Originally Posted by BadFundamentals
Some good points there....very good. And some good numbers. And comparing the value added of moving up runners with the "risk" of losing value through a double play I think is also a fair comparison.
We have to go back to the original pecking order.
We agree that strikeouts and a high strikeout rate are good for a pitcher and relatively better outs than flyouts, groundouts etc...(taken on a whole). The question then is: Is there enough to be gained from "the double play" (or the groundout) on a large scale to say that it is a better out on a whole than the strikeout?
The key lies in that pecking order: K > GO > FO > LO etc. ... The double play and any other intangibles would need to be factored in here. If after factoring in intangibles we still say that on a large scale we like the K as the best out for the pitcher (defense). Then it would have to be true that on a large scale the K is the worst out for a hitter (offense).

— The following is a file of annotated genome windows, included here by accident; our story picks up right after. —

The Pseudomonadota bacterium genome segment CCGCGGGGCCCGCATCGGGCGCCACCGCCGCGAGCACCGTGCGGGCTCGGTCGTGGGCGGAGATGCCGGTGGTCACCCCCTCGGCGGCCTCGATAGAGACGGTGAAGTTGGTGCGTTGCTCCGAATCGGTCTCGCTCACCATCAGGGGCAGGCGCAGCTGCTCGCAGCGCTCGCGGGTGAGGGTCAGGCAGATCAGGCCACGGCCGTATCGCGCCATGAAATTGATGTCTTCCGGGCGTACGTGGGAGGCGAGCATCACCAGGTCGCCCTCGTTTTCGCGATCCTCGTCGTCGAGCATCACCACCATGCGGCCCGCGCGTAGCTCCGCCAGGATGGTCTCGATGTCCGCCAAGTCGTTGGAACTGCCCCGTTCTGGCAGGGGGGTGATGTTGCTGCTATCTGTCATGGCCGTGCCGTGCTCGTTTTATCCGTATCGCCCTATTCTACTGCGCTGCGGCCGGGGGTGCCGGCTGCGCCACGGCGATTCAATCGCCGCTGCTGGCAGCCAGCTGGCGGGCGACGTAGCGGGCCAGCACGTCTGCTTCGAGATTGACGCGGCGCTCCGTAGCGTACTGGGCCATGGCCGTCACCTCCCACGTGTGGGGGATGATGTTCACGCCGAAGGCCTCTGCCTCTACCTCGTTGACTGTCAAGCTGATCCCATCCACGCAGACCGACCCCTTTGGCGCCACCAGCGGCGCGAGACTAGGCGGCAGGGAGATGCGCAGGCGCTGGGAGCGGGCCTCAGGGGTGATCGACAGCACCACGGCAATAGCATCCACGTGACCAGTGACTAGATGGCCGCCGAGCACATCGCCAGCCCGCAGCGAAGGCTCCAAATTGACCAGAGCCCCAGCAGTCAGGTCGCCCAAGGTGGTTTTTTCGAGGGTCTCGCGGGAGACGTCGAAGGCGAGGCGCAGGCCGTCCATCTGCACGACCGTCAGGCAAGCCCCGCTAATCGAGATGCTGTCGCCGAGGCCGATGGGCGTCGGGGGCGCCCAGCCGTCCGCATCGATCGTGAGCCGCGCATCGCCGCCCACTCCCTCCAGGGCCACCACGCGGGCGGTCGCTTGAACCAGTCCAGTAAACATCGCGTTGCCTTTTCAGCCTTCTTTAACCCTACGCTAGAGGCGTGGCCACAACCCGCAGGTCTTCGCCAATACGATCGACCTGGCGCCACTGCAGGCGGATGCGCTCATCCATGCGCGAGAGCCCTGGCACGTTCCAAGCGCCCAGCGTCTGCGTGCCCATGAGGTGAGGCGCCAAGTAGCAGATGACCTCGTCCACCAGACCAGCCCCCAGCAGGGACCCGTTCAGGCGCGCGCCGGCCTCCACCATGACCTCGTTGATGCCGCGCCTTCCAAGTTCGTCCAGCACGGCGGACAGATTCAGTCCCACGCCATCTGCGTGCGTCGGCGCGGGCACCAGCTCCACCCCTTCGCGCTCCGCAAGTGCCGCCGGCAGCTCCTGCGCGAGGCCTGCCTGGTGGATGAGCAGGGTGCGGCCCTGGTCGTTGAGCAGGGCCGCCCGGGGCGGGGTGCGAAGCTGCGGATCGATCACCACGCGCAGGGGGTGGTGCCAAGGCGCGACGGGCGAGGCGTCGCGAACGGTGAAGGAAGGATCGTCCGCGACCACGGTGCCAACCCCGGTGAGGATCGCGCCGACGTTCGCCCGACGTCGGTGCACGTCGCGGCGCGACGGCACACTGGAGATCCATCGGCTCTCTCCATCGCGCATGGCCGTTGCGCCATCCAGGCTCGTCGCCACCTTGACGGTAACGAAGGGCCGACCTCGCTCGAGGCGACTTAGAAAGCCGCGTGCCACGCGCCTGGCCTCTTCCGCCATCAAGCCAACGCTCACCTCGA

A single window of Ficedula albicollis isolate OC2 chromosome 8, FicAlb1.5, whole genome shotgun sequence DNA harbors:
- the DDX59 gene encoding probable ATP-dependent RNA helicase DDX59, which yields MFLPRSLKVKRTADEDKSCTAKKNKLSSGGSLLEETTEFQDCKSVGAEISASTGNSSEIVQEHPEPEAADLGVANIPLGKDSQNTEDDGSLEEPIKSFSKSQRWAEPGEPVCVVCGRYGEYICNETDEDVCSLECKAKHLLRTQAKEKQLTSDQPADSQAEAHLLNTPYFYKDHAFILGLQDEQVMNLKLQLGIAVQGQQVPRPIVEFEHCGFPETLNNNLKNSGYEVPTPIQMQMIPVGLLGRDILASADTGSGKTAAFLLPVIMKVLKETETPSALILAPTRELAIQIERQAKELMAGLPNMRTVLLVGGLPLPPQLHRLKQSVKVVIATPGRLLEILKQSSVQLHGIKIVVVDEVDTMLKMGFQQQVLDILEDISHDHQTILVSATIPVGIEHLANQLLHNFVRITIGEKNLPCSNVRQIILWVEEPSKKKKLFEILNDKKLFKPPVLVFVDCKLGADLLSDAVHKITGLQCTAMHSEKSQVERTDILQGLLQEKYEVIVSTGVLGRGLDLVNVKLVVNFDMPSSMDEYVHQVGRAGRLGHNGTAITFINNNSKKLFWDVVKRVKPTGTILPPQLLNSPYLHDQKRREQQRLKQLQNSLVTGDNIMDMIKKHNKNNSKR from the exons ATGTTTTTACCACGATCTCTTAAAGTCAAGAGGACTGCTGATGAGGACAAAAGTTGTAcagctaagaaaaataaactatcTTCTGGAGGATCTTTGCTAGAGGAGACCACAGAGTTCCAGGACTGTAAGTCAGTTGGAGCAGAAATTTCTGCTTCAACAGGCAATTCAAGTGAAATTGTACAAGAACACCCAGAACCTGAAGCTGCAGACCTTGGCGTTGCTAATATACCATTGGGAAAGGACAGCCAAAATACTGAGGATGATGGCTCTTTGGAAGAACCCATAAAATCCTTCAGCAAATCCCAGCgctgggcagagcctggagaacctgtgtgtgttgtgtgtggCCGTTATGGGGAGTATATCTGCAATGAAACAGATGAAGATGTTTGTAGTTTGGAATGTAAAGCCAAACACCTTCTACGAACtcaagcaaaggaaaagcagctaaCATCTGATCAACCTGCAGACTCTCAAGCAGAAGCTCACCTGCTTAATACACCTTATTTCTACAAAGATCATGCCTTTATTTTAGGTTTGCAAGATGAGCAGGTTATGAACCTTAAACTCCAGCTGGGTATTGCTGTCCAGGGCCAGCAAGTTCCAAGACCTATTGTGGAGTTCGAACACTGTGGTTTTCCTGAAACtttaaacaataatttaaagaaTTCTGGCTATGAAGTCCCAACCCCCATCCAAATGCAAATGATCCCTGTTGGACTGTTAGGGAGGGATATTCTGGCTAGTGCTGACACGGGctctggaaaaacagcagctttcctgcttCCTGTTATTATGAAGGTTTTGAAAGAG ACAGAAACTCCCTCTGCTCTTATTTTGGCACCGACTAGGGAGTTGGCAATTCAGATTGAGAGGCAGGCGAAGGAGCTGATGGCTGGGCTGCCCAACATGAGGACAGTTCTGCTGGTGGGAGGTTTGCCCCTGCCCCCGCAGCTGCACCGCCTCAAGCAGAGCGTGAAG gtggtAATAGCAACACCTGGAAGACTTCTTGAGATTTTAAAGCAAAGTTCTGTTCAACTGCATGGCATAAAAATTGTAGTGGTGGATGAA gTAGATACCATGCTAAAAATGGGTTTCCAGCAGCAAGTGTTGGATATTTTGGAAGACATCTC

Not true at all. All outs are equal from a pitcher's standpoint as well. In any given game, there are 27 outs that a pitcher needs to get. His success in any one game depends upon getting those 27 outs without giving up enough baserunners to allow a bunch of runs to score. How those outs are recorded has little basis on the number of runs scored.
On the other hand, a high K/9 with a low BB/9 is an indicator of the SUSTAINABILITY of a pitcher's success. A pitcher who K's few, gives up a lot of walks, and allows a lot of homeruns can luck into a good season occasionally if a lot of the balls he allows in play go toward a fielder. However, the chances of him repeating such success is little.